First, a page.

Even though we’ve only been here for the past 2 weeks, we can with absolute certainty say that this week will be one of the best weeks of this 5 week program. We both were nervous and apprehensive about teaching kids. We both believe in only working in places we have the skill to do so and not ever over stepping our boundaries when it comes to working abroad with NGOs. Love The Oceans have a really incredible 1 week teaching week within their program. The aim of the week is to go into two schools in the area Paindane and Guinjata primary school; within these schools we taught 5 classes, aspects of geography that isn’t covered in the curriculum. This ranged from continents and oceans all the way to the importance of food webs in our world. The beauty of this program is that we got to structure the lessons exactly the way we want to which
gave us creative freedom and allowed us to try and instil the passion we have for the ocean to the kids.
Another part of the Love The Oceans program is to help improve the aesthetics of the school. There is a bit of exterior work to be done, however that job is contracted out to local builders as we can barely keep the varnish on the walls (Nicole wants everyone to know that she knows how to use to screwdriver). Importantly, we love that about this NGO, they fund so many projects and constantly add jobs into the community. The most important person in the teaching week is definitely our translator and just incredible person Pascal. Pascal started in the dive centre but then slowly started working for Love The Oceans as their translator and in country representative. We’re both slightly obsessed with him, he has the best personality, always happy, always welcoming and
just so incredibly smart. He’s currently working on also getting a teaching qualification for swimming. What we loved about him the most was the way he was with the kids. He was so good at getting them excited and always found a smart way to translate what we wanted to teach. It was honestly such a pleasure to work with him, his mind was creative and innovative that when we just taught facts, he’d find a way to truly engage them. We’re sure he has an amazing future ahead of him and we’re both excited to join him again when we teach swimming lessons to the kids.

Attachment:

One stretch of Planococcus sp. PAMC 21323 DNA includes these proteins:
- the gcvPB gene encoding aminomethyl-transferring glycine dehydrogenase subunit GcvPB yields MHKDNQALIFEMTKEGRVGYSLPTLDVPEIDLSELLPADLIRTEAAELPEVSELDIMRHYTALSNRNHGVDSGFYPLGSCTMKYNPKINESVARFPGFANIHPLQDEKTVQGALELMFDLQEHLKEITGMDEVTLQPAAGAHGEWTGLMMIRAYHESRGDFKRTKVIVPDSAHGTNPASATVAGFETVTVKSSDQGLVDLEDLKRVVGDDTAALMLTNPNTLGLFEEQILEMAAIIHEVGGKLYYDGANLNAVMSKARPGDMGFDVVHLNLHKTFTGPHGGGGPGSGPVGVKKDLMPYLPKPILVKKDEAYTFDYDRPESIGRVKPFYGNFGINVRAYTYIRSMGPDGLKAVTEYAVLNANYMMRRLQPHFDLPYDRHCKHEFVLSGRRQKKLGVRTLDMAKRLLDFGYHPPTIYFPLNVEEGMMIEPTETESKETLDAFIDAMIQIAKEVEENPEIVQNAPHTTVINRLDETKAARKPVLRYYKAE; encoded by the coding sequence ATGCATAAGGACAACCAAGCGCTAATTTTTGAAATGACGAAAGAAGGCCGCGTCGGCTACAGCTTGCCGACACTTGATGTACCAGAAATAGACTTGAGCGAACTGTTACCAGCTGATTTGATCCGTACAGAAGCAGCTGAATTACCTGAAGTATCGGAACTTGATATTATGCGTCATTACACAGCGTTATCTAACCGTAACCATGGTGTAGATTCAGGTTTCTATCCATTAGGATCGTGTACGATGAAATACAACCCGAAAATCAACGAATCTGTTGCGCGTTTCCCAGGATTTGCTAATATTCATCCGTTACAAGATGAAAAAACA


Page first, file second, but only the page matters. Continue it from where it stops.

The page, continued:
So when we were in the schools we started with the basics and every day we would build upon what we taught the day before. Our aim was to teach the kids about the continents, the oceans, the animals on the land and in the sea, as well as how that all links to together, emphasising sustainability and our individual parts in the world. On day 3 three we talked specifically about the marine life in the Indian ocean, we thought the best way to get them excited about this was to show them a go pro video of our incredible dive the weekend before, we were both actually in the videos so we thought it would be nice for the kids to see these animals in a different light. Their reactions
were stunning, they were blown away by the video and reacted with a “woaaaaah” when they realised it was us swimming with the fishes. We both definitely felt fortunate to be part of that experience with them. It was incredible that when we asked the kids what they loved about our lessons their answers varied from learning about the animals to learning that garbage in the oceans is dangerous and more importantly that if lots of fish or sharks are caught, it is very bad because it will eventually limit the stocks in the ocean.
What we both enjoyed the most about the lessons was seeing some of the kids grow in confidence and passion for what we were teaching. One guy that stands out to us was a boy named Samuel. Our first lesson he came in with his earphones on and we joked that he was the boy who was too cool for school. As the week went on he started sitting towards the front of the class telling the other kids to stop talking and answering all our questions. You could really see how interested he was, especially when we were talking about food webs and the impacts of fishing. He was the boy who told us that he loved our lessons because we taught him about what is good to fish and what isn’t, mentioning that it could mean they would have no fish to eat or sell and that tourists would stop visiting.
As well as Samuel there was Gildo, Bernado, Germias, Luisa, Edmilson, Dilson, Wilson, Nucha and so many other kids in the classes that just looked so happy to see us and so
engaged and excited about what we were teaching. It was especially heartwarming when we saw two of the kids on the beach and they asked us to come back and teach them.
As we’re writing this we’re both getting some separation anxiety because we genuinely fell for a lot of those kids. They have an attitude that people of all ages should admire and aspire to have. They were kind, helpful, caring, funny, they never moaned, were positive all the time and were genuinely beautiful souls. We both wish them all the best of luck.
Teaching week was quite memorable for our volunteers! Nicole and Farin took on quite the challenge, teaching the local school children about geography, and the flora and fauna seen around the globe! By the end of the week, they were delving into local marine food webs and had their students reflecting on how the removal of top apex predators (sharks!) would drastically alter these food chains. While getting connected to the local community, the volunteers were also able to improve their Portuguese (with much help from Pascal). The week was exhausting, but equally rewarding. Farin is already missing the students, and Nicole definitely found her knack for varnishing! We are all looking forward to a relaxing weekend now, before jumping back into the field to collect fisheries and coral reef data!